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The Lights Are On, But …

Light on
But who’s at home?

Last night I left the house to pick up my partner from her work for a dinner date.

As I walked out the door, I suddenly thought, “I’m just going to turn on the outdoor light. It’s going to be dark when we get home and this way we’ll be able to see to unlock the door.”

Pleased. That’s the word. I was pleased with myself. I don’t think that far ahead very often.

I drove out of the drive thinking that the evening was going to be capped off with praise for my foresight.

The evening …

Our evening went well.

Because I have ADHD we had to swing by the pharmacy as soon as I picked up my date. No, not for meds, I get my eggs every Tuesday from the pharmaceutical assistant there who has her own chickens. And since yesterday was Thursday, I was only two days late. Pretty normal for me, sadly, but there you have it.

Then we drove down town to Oregano Bistro, one of our favorite restaurants, a quiet little place where I can be the biggest and loudest thing in the room without disturbing too many people, the place has only six tables.

Dinner went well

I long ago mastered the art of enunciating with my mouth full. When you talk as much as I do you get good at these things. I can even sing while I brush my teeth. I have miraculous and untapped talents, I tell you.

We did not do dessert. Jimmy, the chef, always feeds us well and there’s always leftovers. The other thing I did before I left home was to pack up a couple of clean, reusable take out containers and when we were done eating but clearly hadn’t eaten all our food we packed our own leftovers in them.

I was pretty pleased with myself about that, and at that time I remembered that I’d also left the outdoor lights on at home. This was shaping up to be a great date.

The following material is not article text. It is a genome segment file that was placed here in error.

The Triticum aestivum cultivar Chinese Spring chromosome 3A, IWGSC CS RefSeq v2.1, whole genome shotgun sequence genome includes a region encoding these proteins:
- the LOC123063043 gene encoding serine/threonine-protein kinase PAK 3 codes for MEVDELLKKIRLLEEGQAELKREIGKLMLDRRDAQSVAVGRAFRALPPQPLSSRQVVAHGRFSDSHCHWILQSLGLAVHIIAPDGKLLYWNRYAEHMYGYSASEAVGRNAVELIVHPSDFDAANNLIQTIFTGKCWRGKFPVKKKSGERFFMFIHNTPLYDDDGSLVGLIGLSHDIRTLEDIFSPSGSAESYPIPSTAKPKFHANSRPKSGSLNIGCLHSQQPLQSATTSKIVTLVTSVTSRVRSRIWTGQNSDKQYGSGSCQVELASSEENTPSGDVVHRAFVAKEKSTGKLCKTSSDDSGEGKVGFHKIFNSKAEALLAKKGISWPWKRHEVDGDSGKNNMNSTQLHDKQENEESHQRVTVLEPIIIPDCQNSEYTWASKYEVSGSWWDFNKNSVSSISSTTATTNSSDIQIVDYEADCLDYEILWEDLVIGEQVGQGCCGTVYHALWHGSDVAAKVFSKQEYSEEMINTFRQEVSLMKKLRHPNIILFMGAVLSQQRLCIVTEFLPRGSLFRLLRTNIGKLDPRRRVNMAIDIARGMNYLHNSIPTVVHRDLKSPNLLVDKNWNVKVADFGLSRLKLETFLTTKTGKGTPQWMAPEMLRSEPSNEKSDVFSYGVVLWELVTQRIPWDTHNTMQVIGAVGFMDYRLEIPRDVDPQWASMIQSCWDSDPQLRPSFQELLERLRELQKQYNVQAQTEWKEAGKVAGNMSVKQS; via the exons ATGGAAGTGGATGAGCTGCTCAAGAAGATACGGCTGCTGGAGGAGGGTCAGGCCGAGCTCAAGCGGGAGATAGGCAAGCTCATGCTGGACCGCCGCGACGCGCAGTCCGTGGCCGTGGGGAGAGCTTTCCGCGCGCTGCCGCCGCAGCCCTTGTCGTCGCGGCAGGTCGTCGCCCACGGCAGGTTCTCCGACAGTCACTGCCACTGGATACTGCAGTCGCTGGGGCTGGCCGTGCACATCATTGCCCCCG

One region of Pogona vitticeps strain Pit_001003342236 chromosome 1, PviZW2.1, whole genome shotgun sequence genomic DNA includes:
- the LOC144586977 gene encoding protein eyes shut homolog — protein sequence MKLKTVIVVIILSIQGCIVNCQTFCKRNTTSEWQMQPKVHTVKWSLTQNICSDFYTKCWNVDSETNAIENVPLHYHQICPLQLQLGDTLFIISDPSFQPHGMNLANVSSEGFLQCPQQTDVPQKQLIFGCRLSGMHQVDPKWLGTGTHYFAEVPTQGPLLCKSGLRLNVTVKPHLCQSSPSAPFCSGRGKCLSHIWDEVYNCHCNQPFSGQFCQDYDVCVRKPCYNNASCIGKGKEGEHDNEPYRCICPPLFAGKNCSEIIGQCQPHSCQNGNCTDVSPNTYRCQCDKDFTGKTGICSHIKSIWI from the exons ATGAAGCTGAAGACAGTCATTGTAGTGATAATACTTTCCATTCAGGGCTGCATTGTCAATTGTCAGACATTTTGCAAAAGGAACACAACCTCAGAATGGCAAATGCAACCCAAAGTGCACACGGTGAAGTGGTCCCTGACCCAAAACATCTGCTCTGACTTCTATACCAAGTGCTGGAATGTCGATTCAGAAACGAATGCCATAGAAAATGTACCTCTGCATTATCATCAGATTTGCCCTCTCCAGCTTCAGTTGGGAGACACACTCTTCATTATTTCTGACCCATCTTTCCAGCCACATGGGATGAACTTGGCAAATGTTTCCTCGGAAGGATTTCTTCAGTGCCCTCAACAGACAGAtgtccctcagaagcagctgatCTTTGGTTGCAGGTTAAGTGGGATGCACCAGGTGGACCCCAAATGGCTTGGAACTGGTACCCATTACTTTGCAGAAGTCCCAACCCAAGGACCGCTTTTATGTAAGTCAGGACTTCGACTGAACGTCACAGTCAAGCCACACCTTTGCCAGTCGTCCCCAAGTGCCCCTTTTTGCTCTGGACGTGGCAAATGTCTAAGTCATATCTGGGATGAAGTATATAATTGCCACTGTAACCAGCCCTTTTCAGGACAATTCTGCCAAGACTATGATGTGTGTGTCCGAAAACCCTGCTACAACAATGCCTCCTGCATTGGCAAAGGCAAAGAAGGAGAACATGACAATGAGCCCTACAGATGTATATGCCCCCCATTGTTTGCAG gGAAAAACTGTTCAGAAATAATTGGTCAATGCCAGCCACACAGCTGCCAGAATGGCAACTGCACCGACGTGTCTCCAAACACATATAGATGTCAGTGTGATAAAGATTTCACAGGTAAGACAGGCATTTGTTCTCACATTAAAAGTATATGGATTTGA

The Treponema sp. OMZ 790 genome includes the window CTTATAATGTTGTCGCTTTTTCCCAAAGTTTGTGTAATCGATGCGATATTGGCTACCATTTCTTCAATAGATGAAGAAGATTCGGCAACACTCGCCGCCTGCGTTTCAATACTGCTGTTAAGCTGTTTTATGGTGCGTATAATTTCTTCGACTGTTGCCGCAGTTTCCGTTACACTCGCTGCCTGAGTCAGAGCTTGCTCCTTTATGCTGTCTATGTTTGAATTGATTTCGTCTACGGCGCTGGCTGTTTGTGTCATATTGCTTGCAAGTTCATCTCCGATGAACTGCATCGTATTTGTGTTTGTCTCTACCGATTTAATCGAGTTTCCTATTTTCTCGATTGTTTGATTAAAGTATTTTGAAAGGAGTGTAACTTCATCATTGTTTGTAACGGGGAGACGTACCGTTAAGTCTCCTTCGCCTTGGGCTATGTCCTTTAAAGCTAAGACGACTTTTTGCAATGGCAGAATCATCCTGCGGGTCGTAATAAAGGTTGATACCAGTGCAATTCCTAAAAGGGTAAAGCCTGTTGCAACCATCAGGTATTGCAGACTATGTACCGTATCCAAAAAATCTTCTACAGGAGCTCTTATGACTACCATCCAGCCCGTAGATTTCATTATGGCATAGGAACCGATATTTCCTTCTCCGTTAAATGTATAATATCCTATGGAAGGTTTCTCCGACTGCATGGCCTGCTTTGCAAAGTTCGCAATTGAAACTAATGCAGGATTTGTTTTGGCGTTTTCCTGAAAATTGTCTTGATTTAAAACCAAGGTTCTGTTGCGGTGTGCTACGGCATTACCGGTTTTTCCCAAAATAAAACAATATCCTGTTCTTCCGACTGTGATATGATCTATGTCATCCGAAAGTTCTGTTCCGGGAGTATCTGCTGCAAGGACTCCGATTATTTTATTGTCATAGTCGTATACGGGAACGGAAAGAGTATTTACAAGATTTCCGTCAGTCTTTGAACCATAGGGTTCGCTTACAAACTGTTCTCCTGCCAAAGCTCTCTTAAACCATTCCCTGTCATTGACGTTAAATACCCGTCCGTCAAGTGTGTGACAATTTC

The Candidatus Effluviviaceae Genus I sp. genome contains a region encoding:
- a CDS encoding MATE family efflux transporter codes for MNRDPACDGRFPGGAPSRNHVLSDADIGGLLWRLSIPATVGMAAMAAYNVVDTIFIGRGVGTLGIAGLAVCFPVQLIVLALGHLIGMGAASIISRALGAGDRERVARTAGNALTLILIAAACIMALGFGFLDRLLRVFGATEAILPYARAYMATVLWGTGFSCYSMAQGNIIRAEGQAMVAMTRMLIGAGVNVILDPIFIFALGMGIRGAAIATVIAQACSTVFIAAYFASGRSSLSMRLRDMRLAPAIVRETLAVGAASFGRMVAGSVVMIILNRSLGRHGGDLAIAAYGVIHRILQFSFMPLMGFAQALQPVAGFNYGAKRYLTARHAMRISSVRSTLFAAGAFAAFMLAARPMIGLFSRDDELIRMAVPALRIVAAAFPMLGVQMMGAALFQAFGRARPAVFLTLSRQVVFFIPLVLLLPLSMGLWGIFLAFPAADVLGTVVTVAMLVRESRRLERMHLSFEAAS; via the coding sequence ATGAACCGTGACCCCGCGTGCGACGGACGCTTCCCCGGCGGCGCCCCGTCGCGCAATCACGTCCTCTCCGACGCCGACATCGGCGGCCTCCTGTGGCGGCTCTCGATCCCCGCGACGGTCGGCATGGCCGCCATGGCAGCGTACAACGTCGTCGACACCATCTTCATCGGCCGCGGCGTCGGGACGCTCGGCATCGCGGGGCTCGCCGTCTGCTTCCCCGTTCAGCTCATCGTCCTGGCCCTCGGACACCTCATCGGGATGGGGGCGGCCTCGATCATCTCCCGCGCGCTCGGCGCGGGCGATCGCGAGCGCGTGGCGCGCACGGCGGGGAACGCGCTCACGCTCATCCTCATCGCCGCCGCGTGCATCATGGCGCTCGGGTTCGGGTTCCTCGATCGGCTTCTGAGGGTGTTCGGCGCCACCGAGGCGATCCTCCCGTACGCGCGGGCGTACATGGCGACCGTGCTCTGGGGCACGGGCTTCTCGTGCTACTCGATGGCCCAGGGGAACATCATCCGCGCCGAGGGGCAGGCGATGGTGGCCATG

We sat and talked …

Despite my need to tell people everything that is in my head, I have mastered the art of letting others talk. The cool thing is that half of what they tell me I can repeat later when it cycles back through my mind’s racetrack of thoughts.

Also, it gives me a chance to breathe.

And, it doesn’t take people long to tell me what they’re thinking and soon it will be my turn again … so conversation with me has become something that some people can endure.

My date is one of those people

I should point out that it is my partner who I’m constantly trying to impress with remembering lights and takeout containers and things like that. In truth, when I forget things she’s pretty understanding, but it feels pretty good when I get things right.

But last night, as we were driving home, I realized the mistake I’d made.

What went wrong?

“I left the front door lights on …” I confessed as we drove down the street carefully to avoid hitting trick-or-treaters.

“Oh no.” she said, “Those poor kids, walking up our drive, ringing our bell, no one coming to the door.”

Sad man

The whole mood of the evening changed for me in that one moment of realization.

I hung my head down as best I could while still trying to drive and not hit costumed children and chaperones. “I thought I was being responsible, thought we’d have light to see to get in by. I seriously thought I had done good.”

She looked at me, understandingly. I have the best partner. I knew she was feeling proud of me despite the screw up.

And then we arrived home, only to discover that, although I had thought to turn on the front light … I’d actually forgotten.

The lights aren’t on … and no one’s at home.

The Lights Are On, But …

Kelly Babcock

I was born in the city of Toronto in 1959, but moved when I was in my fourth year of life. I was raised and educated in a rural setting, growing up in a manner I like to refer to as free range. I live on the traditional lands of the Chippewas of Nawash in an area where my family history stretches back 6 or 7 generations and my First Nations friend's families go back hundreds of generations. I was diagnosed with ADHD at the age of 50 and have been both struggling with the new reality and using my discoveries to make my life better. I am a freelance writer and I write two blogs here at Psych Central, one about living with ADHD and one that is a daily positive affirmation that acts as an example of finding the good in as much of my life as I possibly can.

Find out more about me on my website: writeofway.

email me at ADHD Man

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APA Reference
Babcock, K. (2019). The Lights Are On, But …. Psych Central. Retrieved on July 11, 2020, from


Last updated: 1 Nov 2019
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